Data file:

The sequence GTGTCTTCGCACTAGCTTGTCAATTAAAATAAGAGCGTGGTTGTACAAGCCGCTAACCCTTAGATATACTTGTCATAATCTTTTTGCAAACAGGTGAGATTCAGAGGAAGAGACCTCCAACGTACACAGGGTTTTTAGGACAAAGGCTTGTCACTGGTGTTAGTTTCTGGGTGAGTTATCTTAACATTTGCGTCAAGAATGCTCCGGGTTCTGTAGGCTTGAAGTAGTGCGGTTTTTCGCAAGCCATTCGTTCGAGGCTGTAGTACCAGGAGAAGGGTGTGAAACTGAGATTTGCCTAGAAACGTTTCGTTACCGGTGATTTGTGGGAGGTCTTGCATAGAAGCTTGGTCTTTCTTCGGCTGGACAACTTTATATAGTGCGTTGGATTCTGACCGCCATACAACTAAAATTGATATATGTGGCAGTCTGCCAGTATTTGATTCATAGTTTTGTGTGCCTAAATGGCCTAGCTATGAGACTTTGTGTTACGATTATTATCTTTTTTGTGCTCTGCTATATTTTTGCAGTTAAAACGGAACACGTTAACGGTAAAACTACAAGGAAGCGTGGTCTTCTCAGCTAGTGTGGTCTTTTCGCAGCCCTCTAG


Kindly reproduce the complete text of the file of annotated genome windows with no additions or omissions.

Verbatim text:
The sequence GTGTCTTCGCACTAGCTTGTCAATTAAAATAAGAGCGTGGTTGTACAAGCCGCTAACCCTTAGATATACTTGTCATAATCTTTTTGCAAACAGGTGAGATTCAGAGGAAGAGACCTCCAACGTACACAGGGTTTTTAGGACAAAGGCTTGTCACTGGTGTTAGTTTCTGGGTGAGTTATCTTAACATTTGCGTCAAGAATGCTCCGGGTTCTGTAGGCTTGAAGTAGTGCGGTTTTTCGCAAGCCATTCGTTCGAGGCTGTAGTACCAGGAGAAGGGTGTGAAACTGAGATTTGCCTAGAAACGTTTCGTTACCGGTGATTTGTGGGAGGTCTTGCATAGAAGCTTGGTCTTTCTTCGGCTGGACAACTTTATATAGTGCGTTGGATTCTGACCGCCATACAACTAAAATTGATATATGTGGCAGTCTGCCAGTATTTGATTCATAGTTTTGTGTGCCTAAATGGCCTAGCTATGAGACTTTGTGTTACGATTATTATCTTTTTTGTGCTCTGCTATATTTTTGCAGTTAAAACGGAACACGTTAACGGTAAAACTACAAGGAAGCGTGGTCTTCTCAGCTAGTGTGGTCTTTTCGCAGCCCTCTAG